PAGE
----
Exercise 11. Translate the following sentences from Russian into English

1.  Для того, чтобы закрепить два металлических листа, используются одновременно два электрода.

2. Прочность шва значительно ниже, чем при других видах сварки.

3. Как и точечная сварка, роликовая сварка использует два электрода, чтобы применить давление и ток для соединения двух листов.

4. Преимущества этого вида сварки включают также достаточное использование энергии, небольшую деформацию детали и отсутствие присадочного материала.

 

Exercise 12. Give English equivalents of the following words:

сварка встык, контактная сварка, шов, соединение, электрод, присадочный материал, одновременный процесс, деталь, ток, промышленные роботы, точечные швы

Exercise 13. Use the following words and phrases in sentences of your own:

electrode, spot welding, resistance welding, seam welding, butt welding, current, pressure, fusion, flash welding, metal surfaces

Text 4. Spot welding

 

Spot welding . Spot welding is a resistance welding method used to join two to four overlapping metal sheets which are up to 3 mm thick each. In some applications with only two overlapping metal sheets, the sheet thickness can be up to 6 mm. Two copper electrodes are simultaneously used to clamp the metal sheets together and to pass current through the sheets. When the current is passed through the electrodes to the sheets, heat is generated due to the higher electrical resistance where the surfaces contact each other. As the heat dissipates into the work, the rising temperature causes a rising resistance, and the heat is then generated by the current through this resistance. The surface resistance lowers quickly, and the heat is soon generated only by the materials' resistance. The water cooled copper electrodes remove the surface heat quickly, since copper is an excellent conductor. The heat in the center has nowhere to go, as the metal of the workpiece is a poor conductor of heat by comparison. The heat remains in the center, melting the metal from the center outward. As the heat dissipates throughout the workpiece in less than a second the molten, or at least plastic, state grows to meet the welding tips. When the current is stopped the copper tips cool the spot weld, causing the metal to solidify under pressure. Some coatings, such as zinc, cause localized heating due to its high resistance, and may require pulsation welding to dissipate the unwanted surface heat into the copper tips.

If excessive heat is applied, or applied too quickly, the molten area may extend to the outside, and with its high pressure (typically 30,000 psi) will escape the containment force of the tips with a burst of molten metal called expulsion. When this occurs, the metal will be thinner and have less strength than a weld with no expulsion. The common method of checking a weld is a peel test, technically called "coach peel", as expulsion weakens the material by thinning, and makes it pass the peel test easier. A better test is the tensile test, which is much more difficult to perform, and requires calibrated equipment.

The advantages of the method include efficient energy use, limited workpiece deformation, high production rates, easy automation, and no required filler materials. When high strength in shear is needed, spot welding is used in preference to more costly mechanical fastening, such as riveting. While the shear strength of each weld is high, the fact that the weld spots do not form a continuous seam means that the overall strength is often significantly lower than with other welding methods, limiting the usefulness of the process. It is used extensively in the automotive industry— cars can have several thousand spot welds. A specialized process, called shot welding, can be used to spot weld stainless steel.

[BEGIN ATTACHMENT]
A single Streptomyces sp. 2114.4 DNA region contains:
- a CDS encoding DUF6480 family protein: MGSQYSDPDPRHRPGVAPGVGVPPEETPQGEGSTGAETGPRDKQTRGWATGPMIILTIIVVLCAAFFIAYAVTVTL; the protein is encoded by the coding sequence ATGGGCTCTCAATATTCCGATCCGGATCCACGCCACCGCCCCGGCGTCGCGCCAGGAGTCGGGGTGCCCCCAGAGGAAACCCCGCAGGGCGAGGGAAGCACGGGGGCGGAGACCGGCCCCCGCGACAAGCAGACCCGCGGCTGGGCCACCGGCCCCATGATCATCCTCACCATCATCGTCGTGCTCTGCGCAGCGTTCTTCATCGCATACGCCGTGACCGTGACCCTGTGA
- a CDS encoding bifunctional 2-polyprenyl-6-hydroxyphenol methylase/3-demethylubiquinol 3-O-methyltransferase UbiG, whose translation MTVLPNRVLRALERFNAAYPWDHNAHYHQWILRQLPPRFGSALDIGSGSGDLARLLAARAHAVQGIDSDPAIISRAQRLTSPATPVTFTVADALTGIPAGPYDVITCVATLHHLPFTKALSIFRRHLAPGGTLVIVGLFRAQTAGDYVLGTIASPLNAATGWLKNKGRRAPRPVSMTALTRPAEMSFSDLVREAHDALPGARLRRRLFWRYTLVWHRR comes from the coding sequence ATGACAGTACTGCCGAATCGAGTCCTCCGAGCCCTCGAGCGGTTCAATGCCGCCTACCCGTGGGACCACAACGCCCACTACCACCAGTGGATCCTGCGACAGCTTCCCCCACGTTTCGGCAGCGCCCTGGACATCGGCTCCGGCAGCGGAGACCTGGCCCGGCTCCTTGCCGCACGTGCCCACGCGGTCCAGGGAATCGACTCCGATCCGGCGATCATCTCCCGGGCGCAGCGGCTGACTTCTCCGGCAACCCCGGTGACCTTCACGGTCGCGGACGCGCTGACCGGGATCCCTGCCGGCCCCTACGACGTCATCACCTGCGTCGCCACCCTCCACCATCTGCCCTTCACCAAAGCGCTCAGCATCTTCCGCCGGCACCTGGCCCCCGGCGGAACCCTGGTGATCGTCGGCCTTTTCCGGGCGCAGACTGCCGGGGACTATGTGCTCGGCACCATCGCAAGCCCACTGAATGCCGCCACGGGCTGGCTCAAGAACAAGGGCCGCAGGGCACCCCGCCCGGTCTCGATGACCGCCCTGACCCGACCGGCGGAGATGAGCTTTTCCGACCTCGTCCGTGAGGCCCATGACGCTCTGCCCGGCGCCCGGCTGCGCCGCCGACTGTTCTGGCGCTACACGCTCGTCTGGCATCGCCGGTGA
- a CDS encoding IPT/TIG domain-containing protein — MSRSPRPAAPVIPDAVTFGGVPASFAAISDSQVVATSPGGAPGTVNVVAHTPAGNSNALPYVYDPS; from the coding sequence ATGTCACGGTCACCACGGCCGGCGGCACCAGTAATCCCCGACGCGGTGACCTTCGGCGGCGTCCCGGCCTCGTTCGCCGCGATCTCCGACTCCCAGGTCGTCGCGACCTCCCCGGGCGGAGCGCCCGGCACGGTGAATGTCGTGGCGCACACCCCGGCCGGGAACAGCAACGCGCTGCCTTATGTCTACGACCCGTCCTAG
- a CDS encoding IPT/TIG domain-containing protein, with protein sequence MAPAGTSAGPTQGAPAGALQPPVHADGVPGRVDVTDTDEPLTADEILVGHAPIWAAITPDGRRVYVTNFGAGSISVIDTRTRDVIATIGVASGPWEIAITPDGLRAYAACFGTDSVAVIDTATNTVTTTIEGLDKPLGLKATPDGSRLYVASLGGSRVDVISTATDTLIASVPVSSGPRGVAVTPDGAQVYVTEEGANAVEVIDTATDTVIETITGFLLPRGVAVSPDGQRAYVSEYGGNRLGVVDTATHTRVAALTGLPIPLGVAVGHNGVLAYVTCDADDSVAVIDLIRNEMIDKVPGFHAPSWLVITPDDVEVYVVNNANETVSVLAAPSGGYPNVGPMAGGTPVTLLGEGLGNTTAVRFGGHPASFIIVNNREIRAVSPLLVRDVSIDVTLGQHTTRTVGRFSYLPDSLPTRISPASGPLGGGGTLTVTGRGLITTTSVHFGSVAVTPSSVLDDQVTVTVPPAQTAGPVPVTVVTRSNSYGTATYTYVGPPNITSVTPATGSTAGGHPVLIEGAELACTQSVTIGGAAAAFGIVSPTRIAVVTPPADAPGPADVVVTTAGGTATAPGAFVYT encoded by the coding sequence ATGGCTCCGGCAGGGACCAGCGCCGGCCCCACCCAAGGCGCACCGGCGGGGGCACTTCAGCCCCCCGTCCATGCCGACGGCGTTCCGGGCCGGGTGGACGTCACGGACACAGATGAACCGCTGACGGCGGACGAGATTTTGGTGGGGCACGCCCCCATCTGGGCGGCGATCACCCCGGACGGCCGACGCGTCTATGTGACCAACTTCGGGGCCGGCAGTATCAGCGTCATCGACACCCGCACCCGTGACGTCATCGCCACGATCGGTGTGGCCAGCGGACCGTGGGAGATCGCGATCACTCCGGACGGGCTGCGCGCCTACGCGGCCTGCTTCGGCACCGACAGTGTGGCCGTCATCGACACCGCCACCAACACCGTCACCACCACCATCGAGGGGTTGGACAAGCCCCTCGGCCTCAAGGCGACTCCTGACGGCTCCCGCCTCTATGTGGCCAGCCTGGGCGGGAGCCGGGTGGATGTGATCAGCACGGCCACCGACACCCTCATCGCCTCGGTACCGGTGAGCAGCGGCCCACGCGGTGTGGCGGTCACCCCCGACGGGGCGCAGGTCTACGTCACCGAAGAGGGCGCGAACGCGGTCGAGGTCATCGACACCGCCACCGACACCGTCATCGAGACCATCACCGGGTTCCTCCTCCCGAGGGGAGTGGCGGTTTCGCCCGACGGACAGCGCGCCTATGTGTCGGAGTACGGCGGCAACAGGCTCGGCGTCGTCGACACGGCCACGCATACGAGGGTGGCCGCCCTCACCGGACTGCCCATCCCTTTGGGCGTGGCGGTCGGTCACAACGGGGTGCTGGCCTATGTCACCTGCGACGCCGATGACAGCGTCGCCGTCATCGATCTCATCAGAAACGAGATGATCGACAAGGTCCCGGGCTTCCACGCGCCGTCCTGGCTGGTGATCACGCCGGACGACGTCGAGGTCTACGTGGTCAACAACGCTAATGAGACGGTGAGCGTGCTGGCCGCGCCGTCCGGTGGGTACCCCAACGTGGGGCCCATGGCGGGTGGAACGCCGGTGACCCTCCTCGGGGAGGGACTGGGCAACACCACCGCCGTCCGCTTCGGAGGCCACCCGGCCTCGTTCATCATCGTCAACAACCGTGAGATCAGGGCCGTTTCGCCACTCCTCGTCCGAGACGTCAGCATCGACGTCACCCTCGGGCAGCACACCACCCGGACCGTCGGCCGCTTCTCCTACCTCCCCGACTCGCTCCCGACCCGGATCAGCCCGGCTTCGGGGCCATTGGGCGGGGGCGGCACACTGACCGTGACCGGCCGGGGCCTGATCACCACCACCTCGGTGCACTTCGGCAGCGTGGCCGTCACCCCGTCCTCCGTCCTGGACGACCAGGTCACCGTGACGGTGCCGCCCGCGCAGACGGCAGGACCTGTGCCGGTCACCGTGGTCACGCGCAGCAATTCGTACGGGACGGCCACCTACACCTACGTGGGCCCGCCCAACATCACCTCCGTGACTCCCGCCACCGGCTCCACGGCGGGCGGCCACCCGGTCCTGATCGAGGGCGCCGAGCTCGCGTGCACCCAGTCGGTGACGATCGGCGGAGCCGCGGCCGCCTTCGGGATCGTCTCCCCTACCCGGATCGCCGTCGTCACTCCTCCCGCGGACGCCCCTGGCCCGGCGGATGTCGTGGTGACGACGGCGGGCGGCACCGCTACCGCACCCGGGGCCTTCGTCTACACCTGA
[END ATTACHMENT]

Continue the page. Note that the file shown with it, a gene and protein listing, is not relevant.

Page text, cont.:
There are three basic types of resistance welding bonds: solid state, fusion, and reflow braze. In a solid state bond, also called a thermo-compression bond, dissimilar materials with dissimilar grain structure, e.g. molybdenum to tungsten, are joined using a very short heating time, high weld energy, and high force. There is little melting and minimum grain growth, but a definite bond and grain interface. Thus the materials actually bond while still in the “solid state”. The bonded materials typically exhibit excellent shear and tensile strength, but poor peel strength. In a fusion bond, either similar or dissimilar materials with similar grain structures are heated to the melting point (liquid state) of both. The subsequent cooling and combination of the materials forms a “nugget” alloy of the two materials with larger grain growth. Typically, high weld energies at either short or long weld times, depending on physical characteristics, are used to produce fusion bonds. The bonded materials usually exhibit excellent tensile, peel and shear strengths. In a reflow braze bond, a resistance heating of a low temperature brazing material, such as gold or solder, is used to join either dissimilar materials or widely varied thick/thin material combinations. The brazing material must “wet” to each part and possess a lower melting point than the two workpieces. The resultant bond has definite interfaces with minimum grain growth. Typically the process requires a longer (2 to 100 ms) heating time at low weld energy. The resultant bond exhibits excellent tensile strength, but poor peel and shear strength.

 

Vocabulary:

Spot welding  - точечная сварка copper electrode  - медный электрод conductor - проводник riveting  - соединять заклепками Fusion - сплав subsequent - последовательный grain - зерно alloy - сплав

 

Дата: 2019-07-24, просмотров: 112.